6. #26
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    Bryson's trail name: Snobbish.
    Daddy made whiskey and he made it well.
    Cost two dollars and it burned like hell.
    I cut hick'ry just to fire the still,
    Drink down a bottle and be ready to kill.

  7. #27
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    Bryson did at least START the trail with a hiking companion. Wes Wisson, a stuttler who lives in Suches Ga. (and I believe mentioned by name in the book), recounted the story to me while shuttling me on my last hike.

  8. #28

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    Quote Originally Posted by daddytwosticks View Post
    Bryson did at least START the trail with a hiking companion. Wes Wisson, a stuttler who lives in Suches Ga. (and I believe mentioned by name in the book), recounted the story to me while shuttling me on my last hike.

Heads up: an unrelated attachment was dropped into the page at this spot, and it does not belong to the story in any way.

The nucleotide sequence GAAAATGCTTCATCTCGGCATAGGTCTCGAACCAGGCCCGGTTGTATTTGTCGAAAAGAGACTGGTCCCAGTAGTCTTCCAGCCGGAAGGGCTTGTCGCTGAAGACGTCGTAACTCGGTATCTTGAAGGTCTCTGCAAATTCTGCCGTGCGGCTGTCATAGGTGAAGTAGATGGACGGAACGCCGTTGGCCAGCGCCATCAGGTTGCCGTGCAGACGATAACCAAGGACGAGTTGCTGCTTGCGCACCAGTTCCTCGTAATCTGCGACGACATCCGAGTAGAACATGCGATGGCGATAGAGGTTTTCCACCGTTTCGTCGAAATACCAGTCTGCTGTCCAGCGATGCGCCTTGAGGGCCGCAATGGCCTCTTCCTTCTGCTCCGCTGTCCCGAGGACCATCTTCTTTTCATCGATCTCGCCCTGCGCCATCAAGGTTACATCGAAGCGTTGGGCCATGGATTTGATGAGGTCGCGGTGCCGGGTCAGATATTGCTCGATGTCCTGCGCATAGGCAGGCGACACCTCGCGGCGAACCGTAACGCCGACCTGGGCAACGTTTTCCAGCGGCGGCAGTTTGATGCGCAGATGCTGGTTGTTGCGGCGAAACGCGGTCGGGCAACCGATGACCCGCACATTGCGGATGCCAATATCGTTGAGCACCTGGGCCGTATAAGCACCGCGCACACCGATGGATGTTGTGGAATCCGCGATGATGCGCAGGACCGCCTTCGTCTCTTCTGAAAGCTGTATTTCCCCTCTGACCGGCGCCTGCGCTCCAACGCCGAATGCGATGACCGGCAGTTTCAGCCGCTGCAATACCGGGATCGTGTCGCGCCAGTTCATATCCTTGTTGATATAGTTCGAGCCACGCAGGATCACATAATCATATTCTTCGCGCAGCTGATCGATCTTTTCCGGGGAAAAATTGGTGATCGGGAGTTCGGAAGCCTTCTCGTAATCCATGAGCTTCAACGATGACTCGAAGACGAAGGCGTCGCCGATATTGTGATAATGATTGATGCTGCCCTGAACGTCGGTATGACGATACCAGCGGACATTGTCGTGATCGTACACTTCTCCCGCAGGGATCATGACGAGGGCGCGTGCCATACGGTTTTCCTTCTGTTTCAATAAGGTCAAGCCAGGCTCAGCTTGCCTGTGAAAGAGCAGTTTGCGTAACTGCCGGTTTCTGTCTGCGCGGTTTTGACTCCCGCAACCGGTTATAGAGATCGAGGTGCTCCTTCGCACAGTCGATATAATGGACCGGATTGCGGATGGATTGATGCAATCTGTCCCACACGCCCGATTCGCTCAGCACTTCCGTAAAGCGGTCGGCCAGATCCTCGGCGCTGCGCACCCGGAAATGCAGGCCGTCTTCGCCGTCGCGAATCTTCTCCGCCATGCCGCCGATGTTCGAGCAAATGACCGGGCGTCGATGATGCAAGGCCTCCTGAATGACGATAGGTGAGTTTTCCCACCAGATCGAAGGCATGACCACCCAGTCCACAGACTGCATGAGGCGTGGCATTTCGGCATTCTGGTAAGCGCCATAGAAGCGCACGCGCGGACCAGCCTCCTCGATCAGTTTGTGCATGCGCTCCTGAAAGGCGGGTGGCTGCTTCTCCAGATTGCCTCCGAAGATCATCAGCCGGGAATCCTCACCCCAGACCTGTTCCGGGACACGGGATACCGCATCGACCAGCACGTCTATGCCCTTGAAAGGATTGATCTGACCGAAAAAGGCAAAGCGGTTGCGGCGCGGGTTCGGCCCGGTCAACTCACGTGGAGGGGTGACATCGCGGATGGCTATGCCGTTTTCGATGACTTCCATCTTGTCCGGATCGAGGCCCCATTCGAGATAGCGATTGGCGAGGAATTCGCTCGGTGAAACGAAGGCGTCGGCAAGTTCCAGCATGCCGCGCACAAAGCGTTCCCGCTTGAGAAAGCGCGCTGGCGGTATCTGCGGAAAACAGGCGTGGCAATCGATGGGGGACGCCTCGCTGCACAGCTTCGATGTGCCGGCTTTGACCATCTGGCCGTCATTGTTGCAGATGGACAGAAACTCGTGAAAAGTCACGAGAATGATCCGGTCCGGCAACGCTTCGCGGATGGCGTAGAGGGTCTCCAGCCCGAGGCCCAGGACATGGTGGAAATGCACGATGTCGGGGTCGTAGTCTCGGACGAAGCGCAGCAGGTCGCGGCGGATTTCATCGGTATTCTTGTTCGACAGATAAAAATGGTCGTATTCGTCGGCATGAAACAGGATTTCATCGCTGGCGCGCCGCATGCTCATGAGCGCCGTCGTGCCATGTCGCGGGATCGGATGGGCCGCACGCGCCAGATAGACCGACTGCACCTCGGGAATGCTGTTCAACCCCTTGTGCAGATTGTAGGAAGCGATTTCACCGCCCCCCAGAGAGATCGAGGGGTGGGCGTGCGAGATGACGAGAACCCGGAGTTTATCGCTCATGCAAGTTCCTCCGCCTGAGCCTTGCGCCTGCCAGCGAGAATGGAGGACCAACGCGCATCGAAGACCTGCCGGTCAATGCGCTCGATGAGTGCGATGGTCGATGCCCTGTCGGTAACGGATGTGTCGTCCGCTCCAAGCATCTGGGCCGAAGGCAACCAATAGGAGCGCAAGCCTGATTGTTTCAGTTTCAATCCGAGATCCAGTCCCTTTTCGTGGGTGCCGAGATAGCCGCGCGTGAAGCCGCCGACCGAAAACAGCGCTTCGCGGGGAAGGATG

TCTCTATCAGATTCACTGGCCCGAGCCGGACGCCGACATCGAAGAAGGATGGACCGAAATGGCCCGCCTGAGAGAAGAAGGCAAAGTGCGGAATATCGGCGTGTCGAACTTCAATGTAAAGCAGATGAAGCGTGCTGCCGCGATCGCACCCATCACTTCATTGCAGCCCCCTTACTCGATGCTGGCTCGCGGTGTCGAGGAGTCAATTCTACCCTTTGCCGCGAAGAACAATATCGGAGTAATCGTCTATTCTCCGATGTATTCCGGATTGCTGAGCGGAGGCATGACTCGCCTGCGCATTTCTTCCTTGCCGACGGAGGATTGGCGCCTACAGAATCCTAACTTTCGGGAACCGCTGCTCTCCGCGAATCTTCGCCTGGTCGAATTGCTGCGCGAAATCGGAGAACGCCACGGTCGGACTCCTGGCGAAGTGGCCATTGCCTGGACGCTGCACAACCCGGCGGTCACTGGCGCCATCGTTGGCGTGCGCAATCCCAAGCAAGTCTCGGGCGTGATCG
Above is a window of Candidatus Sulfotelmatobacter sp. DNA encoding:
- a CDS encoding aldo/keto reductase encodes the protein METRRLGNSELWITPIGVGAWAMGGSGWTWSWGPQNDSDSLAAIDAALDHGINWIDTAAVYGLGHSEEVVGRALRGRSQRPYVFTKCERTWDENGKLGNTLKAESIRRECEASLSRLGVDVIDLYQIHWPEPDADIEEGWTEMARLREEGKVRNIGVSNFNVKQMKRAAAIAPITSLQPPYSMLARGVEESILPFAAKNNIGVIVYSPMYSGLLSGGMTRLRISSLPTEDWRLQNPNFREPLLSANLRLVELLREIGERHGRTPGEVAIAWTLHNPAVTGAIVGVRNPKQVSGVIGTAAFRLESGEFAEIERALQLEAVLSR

Same here - Wes shuttled me in '04 and confirmed Katz's existence.

  9. #29
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    Bill Bryson rules. What's wrong with some of you people? In 100 years, people will still be reading that book. The book is not meant for hikers. Why would Bryson write a book for hikers about his experience when a hiker has already experienced what he wrote about? He wrote that book for people that will never hike the AT in a million years.

    If you think he's being a snob or mean because he makes fun of people on the AT, then read his other books. You'll soon see that he makes fun of EVERYONE, including himself.

  10. #30
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    The trail gained great popularity as a result of the book.

    Sure wish another book would appear that gets more folks interested in backpacking.
    Order your copy of the Appalachian Trail Passport at www.ATPassport.com

    Green Mountain House Hostel
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  11. #31